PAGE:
Joy L Meyer, MD

Physical Medicine and Rehabilitation

On Sabbatical

The Shoulder Dilemma

Many people today have pain in their shoulder as a result of impingement of the rotator cuff. As a result they receive treatment directed at the 4 rotator cuff muscles, tendons, and their insertion site (the bursa) on the humerus bone. If that fails they often have a procedure to decrease the acromial spurs that have developed that are a source of irritation to the tendons.

The humeral head is the ball and the scapula is the socket and the acromion is the roof of this ball and socket joint. The ball has to be drawn up and into the socket before the arm can be moved in its full range without pain often caused by the roof (acromion) “pinching” the supraspinatus and infraspinatus tendons. Secondly, the socket also has to be at the right position and if it is not, when the arm is lifted, the tendons will be impinged between the humerus and the acromion.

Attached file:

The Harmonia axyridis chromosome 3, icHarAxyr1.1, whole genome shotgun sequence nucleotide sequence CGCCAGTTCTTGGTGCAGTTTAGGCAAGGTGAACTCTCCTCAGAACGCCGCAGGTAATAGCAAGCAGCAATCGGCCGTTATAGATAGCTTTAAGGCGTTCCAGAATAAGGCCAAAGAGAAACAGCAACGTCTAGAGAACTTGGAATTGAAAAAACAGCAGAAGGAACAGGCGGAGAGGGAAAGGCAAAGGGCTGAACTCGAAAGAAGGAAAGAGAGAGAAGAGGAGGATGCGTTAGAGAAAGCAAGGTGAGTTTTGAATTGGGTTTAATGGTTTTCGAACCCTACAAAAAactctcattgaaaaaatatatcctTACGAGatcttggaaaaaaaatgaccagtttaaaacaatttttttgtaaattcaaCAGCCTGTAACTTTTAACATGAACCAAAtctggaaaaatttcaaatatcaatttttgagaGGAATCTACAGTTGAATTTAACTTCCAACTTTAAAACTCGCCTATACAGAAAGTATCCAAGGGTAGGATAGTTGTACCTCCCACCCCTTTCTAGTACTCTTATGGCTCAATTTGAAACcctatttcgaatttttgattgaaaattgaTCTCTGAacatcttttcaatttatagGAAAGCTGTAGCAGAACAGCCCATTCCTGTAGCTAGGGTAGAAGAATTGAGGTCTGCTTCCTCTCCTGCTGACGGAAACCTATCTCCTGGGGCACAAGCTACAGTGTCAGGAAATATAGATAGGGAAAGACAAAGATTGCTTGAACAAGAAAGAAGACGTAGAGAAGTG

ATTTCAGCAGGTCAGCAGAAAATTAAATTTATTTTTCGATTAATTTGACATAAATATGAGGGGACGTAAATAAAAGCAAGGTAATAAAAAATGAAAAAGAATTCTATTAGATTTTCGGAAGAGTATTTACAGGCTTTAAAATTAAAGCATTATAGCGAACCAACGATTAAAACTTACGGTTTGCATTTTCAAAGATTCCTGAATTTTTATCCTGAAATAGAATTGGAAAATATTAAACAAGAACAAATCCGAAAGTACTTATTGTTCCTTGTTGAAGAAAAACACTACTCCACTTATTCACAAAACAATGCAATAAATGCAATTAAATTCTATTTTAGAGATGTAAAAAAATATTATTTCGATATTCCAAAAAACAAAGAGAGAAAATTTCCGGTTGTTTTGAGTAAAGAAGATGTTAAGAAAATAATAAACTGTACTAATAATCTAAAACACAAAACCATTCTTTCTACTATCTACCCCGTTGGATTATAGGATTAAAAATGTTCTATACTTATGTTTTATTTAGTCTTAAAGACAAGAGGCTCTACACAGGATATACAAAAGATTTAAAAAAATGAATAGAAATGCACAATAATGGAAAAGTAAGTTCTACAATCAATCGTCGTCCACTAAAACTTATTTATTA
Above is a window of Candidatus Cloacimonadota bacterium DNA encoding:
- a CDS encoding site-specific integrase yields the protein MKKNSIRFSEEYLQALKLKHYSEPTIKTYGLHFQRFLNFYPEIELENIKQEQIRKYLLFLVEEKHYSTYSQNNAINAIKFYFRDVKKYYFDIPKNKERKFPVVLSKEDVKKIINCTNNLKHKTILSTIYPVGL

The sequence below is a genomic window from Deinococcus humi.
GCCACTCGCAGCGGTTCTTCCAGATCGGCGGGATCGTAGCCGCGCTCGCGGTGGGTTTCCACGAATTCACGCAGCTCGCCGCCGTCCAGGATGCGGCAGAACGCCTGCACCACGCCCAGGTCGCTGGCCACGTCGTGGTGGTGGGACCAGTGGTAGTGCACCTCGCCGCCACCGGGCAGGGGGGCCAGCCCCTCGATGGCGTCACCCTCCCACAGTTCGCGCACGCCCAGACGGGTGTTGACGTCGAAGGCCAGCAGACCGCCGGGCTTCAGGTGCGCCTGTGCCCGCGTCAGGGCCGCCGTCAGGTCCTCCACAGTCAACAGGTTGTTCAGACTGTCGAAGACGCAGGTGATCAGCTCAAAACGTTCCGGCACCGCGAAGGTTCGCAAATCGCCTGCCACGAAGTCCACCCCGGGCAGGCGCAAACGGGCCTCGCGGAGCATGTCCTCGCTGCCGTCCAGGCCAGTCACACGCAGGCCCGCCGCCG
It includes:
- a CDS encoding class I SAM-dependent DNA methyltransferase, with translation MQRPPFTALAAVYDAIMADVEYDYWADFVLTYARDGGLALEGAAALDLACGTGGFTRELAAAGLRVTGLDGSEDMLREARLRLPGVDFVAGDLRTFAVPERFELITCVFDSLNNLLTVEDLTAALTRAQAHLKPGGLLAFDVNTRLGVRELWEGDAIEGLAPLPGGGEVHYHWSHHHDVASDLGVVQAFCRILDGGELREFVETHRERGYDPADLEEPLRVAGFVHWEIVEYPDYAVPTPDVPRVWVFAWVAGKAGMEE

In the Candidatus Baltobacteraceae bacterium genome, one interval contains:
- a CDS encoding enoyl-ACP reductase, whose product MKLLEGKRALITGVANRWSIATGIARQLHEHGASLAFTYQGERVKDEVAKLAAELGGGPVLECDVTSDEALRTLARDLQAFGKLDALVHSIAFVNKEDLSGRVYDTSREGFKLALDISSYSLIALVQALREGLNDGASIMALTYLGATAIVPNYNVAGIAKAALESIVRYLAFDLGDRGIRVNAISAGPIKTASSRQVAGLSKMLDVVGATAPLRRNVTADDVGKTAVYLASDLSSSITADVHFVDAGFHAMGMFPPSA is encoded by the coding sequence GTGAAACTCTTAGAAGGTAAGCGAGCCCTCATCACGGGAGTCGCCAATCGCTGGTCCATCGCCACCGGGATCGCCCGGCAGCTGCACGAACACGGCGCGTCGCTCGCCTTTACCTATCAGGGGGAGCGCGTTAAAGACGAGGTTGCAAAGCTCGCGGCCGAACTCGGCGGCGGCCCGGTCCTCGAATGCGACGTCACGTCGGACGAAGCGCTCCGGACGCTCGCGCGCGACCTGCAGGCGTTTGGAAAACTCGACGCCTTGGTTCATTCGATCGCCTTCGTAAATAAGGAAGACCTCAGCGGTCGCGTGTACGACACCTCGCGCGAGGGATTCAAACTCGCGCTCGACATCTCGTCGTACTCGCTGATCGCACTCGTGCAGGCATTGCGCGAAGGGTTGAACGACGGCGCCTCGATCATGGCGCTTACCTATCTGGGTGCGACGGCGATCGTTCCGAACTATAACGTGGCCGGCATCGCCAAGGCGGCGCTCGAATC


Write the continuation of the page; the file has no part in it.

People with shoulder pain almost always, overuse their upper traps and pecs, and underuse their lower traps and serratus anterior which are muscles that rotate the scapula to position the acromion correctly. As a result the acromion lacks the tilt so as to not allow for sufficient clearance. Very often, retraining these muscles solves the problem. Even if there is already arthritis, restoring proper motion and stabilization restores range and takes care of the pain. Specific exercises need to be done for this.

The capsule and ligaments supporting the shoulder (labral, glenohumeral, coracoclavicular, acromioclavicular, coracoacromial, sternoclavicular) are also often stretched and no longer giving the necessary support for the ball and socket to function properly and without pain. In this case, even if a spur is present, if these supportive structures are restored to their previous length and strength, use of the arm and shoulder can potentially become pain free. This is how it is believed that prolotherapy is affective.

Instead of surgery and cortisone injections, exercise and/or prolotherapy is indicated. Even if surgery or cortisone has already been done, pain relief and functional improvement can still be achieved with these alternatives.